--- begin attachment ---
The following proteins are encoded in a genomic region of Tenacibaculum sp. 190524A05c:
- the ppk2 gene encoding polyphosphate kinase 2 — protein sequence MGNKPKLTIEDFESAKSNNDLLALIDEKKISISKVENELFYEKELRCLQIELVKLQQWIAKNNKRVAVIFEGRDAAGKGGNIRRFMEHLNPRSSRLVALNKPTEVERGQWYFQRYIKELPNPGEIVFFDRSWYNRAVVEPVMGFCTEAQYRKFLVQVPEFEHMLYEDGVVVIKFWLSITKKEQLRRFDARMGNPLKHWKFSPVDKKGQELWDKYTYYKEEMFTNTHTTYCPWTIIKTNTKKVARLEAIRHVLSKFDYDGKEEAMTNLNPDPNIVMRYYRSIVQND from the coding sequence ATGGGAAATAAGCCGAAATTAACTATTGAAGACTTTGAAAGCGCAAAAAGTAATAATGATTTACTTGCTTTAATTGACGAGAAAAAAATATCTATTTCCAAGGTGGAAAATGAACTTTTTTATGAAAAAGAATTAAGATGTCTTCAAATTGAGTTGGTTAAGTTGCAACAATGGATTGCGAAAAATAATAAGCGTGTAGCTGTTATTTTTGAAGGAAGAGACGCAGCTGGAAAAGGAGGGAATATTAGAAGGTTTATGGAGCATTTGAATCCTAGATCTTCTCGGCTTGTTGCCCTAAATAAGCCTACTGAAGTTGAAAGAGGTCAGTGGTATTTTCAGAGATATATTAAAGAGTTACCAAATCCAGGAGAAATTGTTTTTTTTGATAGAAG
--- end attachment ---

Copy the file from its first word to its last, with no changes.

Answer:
The following proteins are encoded in a genomic region of Tenacibaculum sp. 190524A05c:
- the ppk2 gene encoding polyphosphate kinase 2 — protein sequence MGNKPKLTIEDFESAKSNNDLLALIDEKKISISKVENELFYEKELRCLQIELVKLQQWIAKNNKRVAVIFEGRDAAGKGGNIRRFMEHLNPRSSRLVALNKPTEVERGQWYFQRYIKELPNPGEIVFFDRSWYNRAVVEPVMGFCTEAQYRKFLVQVPEFEHMLYEDGVVVIKFWLSITKKEQLRRFDARMGNPLKHWKFSPVDKKGQELWDKYTYYKEEMFTNTHTTYCPWTIIKTNTKKVARLEAIRHVLSKFDYDGKEEAMTNLNPDPNIVMRYYRSIVQND from the coding sequence ATGGGAAATAAGCCGAAATTAACTATTGAAGACTTTGAAAGCGCAAAAAGTAATAATGATTTACTTGCTTTAATTGACGAGAAAAAAATATCTATTTCCAAGGTGGAAAATGAACTTTTTTATGAAAAAGAATTAAGATGTCTTCAAATTGAGTTGGTTAAGTTGCAACAATGGATTGCGAAAAATAATAAGCGTGTAGCTGTTATTTTTGAAGGAAGAGACGCAGCTGGAAAAGGAGGGAATATTAGAAGGTTTATGGAGCATTTGAATCCTAGATCTTCTCGGCTTGTTGCCCTAAATAAGCCTACTGAAGTTGAAAGAGGTCAGTGGTATTTTCAGAGATATATTAAAGAGTTACCAAATCCAGGAGAAATTGTTTTTTTTGATAGAAG